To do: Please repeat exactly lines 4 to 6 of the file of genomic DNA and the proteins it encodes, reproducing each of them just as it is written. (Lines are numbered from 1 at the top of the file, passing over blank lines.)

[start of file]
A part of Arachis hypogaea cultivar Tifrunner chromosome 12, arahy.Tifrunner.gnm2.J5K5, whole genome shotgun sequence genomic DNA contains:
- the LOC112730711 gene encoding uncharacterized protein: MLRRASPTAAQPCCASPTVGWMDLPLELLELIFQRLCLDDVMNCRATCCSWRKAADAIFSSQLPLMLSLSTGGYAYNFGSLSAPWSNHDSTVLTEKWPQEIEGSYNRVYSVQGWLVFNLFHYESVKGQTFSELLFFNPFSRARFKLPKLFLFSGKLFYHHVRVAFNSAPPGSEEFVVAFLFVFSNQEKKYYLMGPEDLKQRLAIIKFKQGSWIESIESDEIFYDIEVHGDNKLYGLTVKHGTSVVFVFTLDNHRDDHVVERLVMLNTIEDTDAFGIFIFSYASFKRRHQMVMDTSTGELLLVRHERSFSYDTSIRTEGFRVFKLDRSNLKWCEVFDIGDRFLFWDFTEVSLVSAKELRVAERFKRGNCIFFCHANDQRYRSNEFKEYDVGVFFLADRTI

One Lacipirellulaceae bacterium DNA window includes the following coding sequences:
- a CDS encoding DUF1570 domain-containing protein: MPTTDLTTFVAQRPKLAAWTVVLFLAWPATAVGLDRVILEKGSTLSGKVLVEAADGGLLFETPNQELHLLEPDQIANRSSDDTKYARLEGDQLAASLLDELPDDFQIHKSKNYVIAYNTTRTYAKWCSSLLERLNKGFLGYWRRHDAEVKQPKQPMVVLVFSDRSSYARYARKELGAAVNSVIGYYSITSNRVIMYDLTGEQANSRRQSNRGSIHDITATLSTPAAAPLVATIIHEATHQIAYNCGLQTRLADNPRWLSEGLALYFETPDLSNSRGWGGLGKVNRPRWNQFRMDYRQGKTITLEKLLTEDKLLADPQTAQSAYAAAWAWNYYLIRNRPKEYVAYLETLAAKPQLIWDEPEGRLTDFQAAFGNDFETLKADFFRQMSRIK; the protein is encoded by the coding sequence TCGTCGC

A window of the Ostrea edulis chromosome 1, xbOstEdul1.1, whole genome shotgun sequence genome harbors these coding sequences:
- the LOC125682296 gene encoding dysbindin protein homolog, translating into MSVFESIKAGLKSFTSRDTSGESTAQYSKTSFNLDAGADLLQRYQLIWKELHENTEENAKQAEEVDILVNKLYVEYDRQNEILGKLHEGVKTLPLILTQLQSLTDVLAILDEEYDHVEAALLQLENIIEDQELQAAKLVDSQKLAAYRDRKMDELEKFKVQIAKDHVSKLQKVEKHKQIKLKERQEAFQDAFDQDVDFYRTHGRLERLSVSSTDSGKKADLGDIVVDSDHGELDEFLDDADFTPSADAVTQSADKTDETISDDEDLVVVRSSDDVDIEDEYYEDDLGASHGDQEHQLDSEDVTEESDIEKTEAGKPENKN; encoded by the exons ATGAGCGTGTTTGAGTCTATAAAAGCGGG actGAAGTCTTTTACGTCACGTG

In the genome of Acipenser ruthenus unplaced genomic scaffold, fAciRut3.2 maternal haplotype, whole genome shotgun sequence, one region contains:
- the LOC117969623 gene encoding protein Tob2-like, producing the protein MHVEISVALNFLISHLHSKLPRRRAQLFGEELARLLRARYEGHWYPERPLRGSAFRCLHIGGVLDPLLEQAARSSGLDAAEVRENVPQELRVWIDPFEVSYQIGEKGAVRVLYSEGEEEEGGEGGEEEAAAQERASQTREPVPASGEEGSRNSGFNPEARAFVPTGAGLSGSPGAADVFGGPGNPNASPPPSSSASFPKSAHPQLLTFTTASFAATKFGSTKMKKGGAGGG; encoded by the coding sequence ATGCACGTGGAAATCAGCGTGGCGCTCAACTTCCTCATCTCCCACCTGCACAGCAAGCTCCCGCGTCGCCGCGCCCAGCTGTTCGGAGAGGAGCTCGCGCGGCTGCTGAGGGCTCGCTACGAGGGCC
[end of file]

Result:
- a CDS encoding DUF1570 domain-containing protein: MPTTDLTTFVAQRPKLAAWTVVLFLAWPATAVGLDRVILEKGSTLSGKVLVEAADGGLLFETPNQELHLLEPDQIANRSSDDTKYARLEGDQLAASLLDELPDDFQIHKSKNYVIAYNTTRTYAKWCSSLLERLNKGFLGYWRRHDAEVKQPKQPMVVLVFSDRSSYARYARKELGAAVNSVIGYYSITSNRVIMYDLTGEQANSRRQSNRGSIHDITATLSTPAAAPLVATIIHEATHQIAYNCGLQTRLADNPRWLSEGLALYFETPDLSNSRGWGGLGKVNRPRWNQFRMDYRQGKTITLEKLLTEDKLLADPQTAQSAYAAAWAWNYYLIRNRPKEYVAYLETLAAKPQLIWDEPEGRLTDFQAAFGNDFETLKADFFRQMSRIK; the protein is encoded by the coding sequence TCGTCGC

A window of the Ostrea edulis chromosome 1, xbOstEdul1.1, whole genome shotgun sequence genome harbors these coding sequences:
- the LOC125682296 gene encoding dysbindin protein homolog, translating into MSVFESIKAGLKSFTSRDTSGESTAQYSKTSFNLDAGADLLQRYQLIWKELHENTEENAKQAEEVDILVNKLYVEYDRQNEILGKLHEGVKTLPLILTQLQSLTDVLAILDEEYDHVEAALLQLENIIEDQELQAAKLVDSQKLAAYRDRKMDELEKFKVQIAKDHVSKLQKVEKHKQIKLKERQEAFQDAFDQDVDFYRTHGRLERLSVSSTDSGKKADLGDIVVDSDHGELDEFLDDADFTPSADAVTQSADKTDETISDDEDLVVVRSSDDVDIEDEYYEDDLGASHGDQEHQLDSEDVTEESDIEKTEAGKPENKN; encoded by the exons ATGAGCGTGTTTGAGTCTATAAAAGCGGG actGAAGTCTTTTACGTCACGTG